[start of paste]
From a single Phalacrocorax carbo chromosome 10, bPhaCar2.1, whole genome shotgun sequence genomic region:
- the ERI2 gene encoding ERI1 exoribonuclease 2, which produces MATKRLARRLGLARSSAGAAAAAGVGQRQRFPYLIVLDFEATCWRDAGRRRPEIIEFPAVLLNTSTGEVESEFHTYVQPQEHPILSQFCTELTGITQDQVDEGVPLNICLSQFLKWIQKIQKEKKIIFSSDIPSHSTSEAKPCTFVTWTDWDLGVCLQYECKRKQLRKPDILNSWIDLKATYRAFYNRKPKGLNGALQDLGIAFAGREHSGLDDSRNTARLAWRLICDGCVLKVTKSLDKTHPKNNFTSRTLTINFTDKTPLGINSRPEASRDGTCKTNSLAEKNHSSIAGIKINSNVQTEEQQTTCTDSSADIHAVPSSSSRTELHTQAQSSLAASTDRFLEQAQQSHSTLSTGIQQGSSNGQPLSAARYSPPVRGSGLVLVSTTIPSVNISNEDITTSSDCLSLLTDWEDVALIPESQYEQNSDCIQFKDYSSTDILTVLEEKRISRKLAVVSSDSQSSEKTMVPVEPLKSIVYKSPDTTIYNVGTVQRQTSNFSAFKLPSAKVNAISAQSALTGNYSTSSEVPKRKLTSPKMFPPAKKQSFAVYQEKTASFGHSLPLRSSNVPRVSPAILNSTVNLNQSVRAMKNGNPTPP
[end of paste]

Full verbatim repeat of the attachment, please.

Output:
From a single Phalacrocorax carbo chromosome 10, bPhaCar2.1, whole genome shotgun sequence genomic region:
- the ERI2 gene encoding ERI1 exoribonuclease 2, which produces MATKRLARRLGLARSSAGAAAAAGVGQRQRFPYLIVLDFEATCWRDAGRRRPEIIEFPAVLLNTSTGEVESEFHTYVQPQEHPILSQFCTELTGITQDQVDEGVPLNICLSQFLKWIQKIQKEKKIIFSSDIPSHSTSEAKPCTFVTWTDWDLGVCLQYECKRKQLRKPDILNSWIDLKATYRAFYNRKPKGLNGALQDLGIAFAGREHSGLDDSRNTARLAWRLICDGCVLKVTKSLDKTHPKNNFTSRTLTINFTDKTPLGINSRPEASRDGTCKTNSLAEKNHSSIAGIKINSNVQTEEQQTTCTDSSADIHAVPSSSSRTELHTQAQSSLAASTDRFLEQAQQSHSTLSTGIQQGSSNGQPLSAARYSPPVRGSGLVLVSTTIPSVNISNEDITTSSDCLSLLTDWEDVALIPESQYEQNSDCIQFKDYSSTDILTVLEEKRISRKLAVVSSDSQSSEKTMVPVEPLKSIVYKSPDTTIYNVGTVQRQTSNFSAFKLPSAKVNAISAQSALTGNYSTSSEVPKRKLTSPKMFPPAKKQSFAVYQEKTASFGHSLPLRSSNVPRVSPAILNSTVNLNQSVRAMKNGNPTPP